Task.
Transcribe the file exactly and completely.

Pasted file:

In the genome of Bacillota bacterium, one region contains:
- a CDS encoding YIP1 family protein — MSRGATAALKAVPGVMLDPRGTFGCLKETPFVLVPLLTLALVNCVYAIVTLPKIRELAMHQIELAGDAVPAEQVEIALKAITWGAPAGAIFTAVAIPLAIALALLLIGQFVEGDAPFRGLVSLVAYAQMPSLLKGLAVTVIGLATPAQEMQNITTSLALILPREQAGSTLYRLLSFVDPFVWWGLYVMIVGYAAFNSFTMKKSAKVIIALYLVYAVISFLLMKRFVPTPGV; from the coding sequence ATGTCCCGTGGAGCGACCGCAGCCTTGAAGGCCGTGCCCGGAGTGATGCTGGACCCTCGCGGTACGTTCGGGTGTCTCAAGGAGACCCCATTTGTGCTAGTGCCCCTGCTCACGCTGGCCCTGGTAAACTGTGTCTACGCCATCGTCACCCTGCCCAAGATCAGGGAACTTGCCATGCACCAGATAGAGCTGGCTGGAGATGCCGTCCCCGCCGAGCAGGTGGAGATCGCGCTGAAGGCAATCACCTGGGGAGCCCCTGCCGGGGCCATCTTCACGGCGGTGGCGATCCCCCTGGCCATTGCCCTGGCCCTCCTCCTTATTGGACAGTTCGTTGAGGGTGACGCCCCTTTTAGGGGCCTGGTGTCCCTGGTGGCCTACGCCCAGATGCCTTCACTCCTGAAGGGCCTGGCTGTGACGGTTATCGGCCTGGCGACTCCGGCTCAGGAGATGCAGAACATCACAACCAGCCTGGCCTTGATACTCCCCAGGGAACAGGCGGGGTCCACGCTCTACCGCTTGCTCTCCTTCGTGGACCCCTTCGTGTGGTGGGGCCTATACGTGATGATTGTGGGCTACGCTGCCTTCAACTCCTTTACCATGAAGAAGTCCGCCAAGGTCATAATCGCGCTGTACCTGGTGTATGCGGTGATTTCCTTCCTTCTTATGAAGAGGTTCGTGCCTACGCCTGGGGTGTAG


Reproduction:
In the genome of Bacillota bacterium, one region contains:
- a CDS encoding YIP1 family protein — MSRGATAALKAVPGVMLDPRGTFGCLKETPFVLVPLLTLALVNCVYAIVTLPKIRELAMHQIELAGDAVPAEQVEIALKAITWGAPAGAIFTAVAIPLAIALALLLIGQFVEGDAPFRGLVSLVAYAQMPSLLKGLAVTVIGLATPAQEMQNITTSLALILPREQAGSTLYRLLSFVDPFVWWGLYVMIVGYAAFNSFTMKKSAKVIIALYLVYAVISFLLMKRFVPTPGV; from the coding sequence ATGTCCCGTGGAGCGACCGCAGCCTTGAAGGCCGTGCCCGGAGTGATGCTGGACCCTCGCGGTACGTTCGGGTGTCTCAAGGAGACCCCATTTGTGCTAGTGCCCCTGCTCACGCTGGCCCTGGTAAACTGTGTCTACGCCATCGTCACCCTGCCCAAGATCAGGGAACTTGCCATGCACCAGATAGAGCTGGCTGGAGATGCCGTCCCCGCCGAGCAGGTGGAGATCGCGCTGAAGGCAATCACCTGGGGAGCCCCTGCCGGGGCCATCTTCACGGCGGTGGCGATCCCCCTGGCCATTGCCCTGGCCCTCCTCCTTATTGGACAGTTCGTTGAGGGTGACGCCCCTTTTAGGGGCCTGGTGTCCCTGGTGGCCTACGCCCAGATGCCTTCACTCCTGAAGGGCCTGGCTGTGACGGTTATCGGCCTGGCGACTCCGGCTCAGGAGATGCAGAACATCACAACCAGCCTGGCCTTGATACTCCCCAGGGAACAGGCGGGGTCCACGCTCTACCGCTTGCTCTCCTTCGTGGACCCCTTCGTGTGGTGGGGCCTATACGTGATGATTGTGGGCTACGCTGCCTTCAACTCCTTTACCATGAAGAAGTCCGCCAAGGTCATAATCGCGCTGTACCTGGTGTATGCGGTGATTTCCTTCCTTCTTATGAAGAGGTTCGTGCCTACGCCTGGGGTGTAG